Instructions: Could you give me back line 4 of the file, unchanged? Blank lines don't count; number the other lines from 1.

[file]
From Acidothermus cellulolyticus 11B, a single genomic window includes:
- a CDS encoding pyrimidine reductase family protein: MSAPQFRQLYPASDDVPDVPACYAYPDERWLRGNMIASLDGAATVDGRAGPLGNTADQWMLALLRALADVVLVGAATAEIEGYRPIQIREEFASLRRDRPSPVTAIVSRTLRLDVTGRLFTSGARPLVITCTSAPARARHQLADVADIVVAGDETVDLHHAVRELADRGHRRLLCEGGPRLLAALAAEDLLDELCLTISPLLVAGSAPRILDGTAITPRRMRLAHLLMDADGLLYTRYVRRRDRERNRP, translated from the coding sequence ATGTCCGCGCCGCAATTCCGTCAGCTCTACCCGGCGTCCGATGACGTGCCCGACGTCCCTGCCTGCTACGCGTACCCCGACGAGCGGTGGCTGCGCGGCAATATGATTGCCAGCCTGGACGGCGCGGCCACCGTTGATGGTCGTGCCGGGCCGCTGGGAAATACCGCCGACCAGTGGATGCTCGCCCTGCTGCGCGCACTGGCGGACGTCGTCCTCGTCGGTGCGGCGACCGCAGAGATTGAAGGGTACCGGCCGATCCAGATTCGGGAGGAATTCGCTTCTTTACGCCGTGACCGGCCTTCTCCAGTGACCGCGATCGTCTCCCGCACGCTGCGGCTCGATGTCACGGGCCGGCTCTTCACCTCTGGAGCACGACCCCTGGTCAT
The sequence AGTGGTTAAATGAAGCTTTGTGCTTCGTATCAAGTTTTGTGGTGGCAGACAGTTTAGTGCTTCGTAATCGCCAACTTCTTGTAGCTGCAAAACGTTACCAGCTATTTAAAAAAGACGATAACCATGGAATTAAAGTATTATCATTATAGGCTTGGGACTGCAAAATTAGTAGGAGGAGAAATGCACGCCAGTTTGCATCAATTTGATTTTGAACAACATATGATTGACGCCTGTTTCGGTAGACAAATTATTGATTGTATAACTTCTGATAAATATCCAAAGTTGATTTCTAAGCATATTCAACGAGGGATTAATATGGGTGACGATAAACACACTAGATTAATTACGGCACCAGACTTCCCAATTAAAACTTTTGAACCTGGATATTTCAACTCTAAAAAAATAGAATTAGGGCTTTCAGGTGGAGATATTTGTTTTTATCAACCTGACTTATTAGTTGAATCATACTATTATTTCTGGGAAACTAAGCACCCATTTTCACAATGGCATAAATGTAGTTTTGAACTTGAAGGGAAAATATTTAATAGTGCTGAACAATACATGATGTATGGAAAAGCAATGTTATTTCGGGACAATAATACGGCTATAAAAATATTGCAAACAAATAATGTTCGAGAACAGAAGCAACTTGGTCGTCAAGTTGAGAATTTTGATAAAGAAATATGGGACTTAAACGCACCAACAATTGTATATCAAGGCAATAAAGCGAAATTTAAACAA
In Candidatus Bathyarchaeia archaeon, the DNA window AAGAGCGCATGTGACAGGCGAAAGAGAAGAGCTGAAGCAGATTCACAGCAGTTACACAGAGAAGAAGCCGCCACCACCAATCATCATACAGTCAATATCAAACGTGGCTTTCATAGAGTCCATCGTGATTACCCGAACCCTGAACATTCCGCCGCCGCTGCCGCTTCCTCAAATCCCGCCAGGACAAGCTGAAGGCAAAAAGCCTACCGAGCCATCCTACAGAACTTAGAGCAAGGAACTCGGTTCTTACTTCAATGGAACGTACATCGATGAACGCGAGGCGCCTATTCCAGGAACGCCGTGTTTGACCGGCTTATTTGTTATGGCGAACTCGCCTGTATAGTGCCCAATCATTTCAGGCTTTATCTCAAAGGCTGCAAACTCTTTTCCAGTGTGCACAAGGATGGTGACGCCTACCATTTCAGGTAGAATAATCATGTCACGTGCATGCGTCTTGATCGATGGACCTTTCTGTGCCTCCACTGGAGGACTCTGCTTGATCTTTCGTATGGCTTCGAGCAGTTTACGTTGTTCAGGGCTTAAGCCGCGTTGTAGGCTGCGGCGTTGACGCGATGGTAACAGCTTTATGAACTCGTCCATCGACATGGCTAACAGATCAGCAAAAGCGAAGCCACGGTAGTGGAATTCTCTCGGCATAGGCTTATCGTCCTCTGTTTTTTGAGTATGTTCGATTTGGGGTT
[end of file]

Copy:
In Candidatus Bathyarchaeia archaeon, the DNA window AAGAGCGCATGTGACAGGCGAAAGAGAAGAGCTGAAGCAGATTCACAGCAGTTACACAGAGAAGAAGCCGCCACCACCAATCATCATACAGTCAATATCAAACGTGGCTTTCATAGAGTCCATCGTGATTACCCGAACCCTGAACATTCCGCCGCCGCTGCCGCTTCCTCAAATCCCGCCAGGACAAGCTGAAGGCAAAAAGCCTACCGAGCCATCCTACAGAACTTAGAGCAAGGAACTCGGTTCTTACTTCAATGGAACGTACATCGATGAACGCGAGGCGCCTATTCCAGGAACGCCGTGTTTGACCGGCTTATTTGTTATGGCGAACTCGCCTGTATAGTGCCCAATCATTTCAGGCTTTATCTCAAAGGCTGCAAACTCTTTTCCAGTGTGCACAAGGATGGTGACGCCTACCATTTCAGGTAGAATAATCATGTCACGTGCATGCGTCTTGATCGATGGACCTTTCTGTGCCTCCACTGGAGGACTCTGCTTGATCTTTCGTATGGCTTCGAGCAGTTTACGTTGTTCAGGGCTTAAGCCGCGTTGTAGGCTGCGGCGTTGACGCGATGGTAACAGCTTTATGAACTCGTCCATCGACATGGCTAACAGATCAGCAAAAGCGAAGCCACGGTAGTGGAATTCTCTCGGCATAGGCTTATCGTCCTCTGTTTTTTGAGTATGTTCGATTTGGGGTT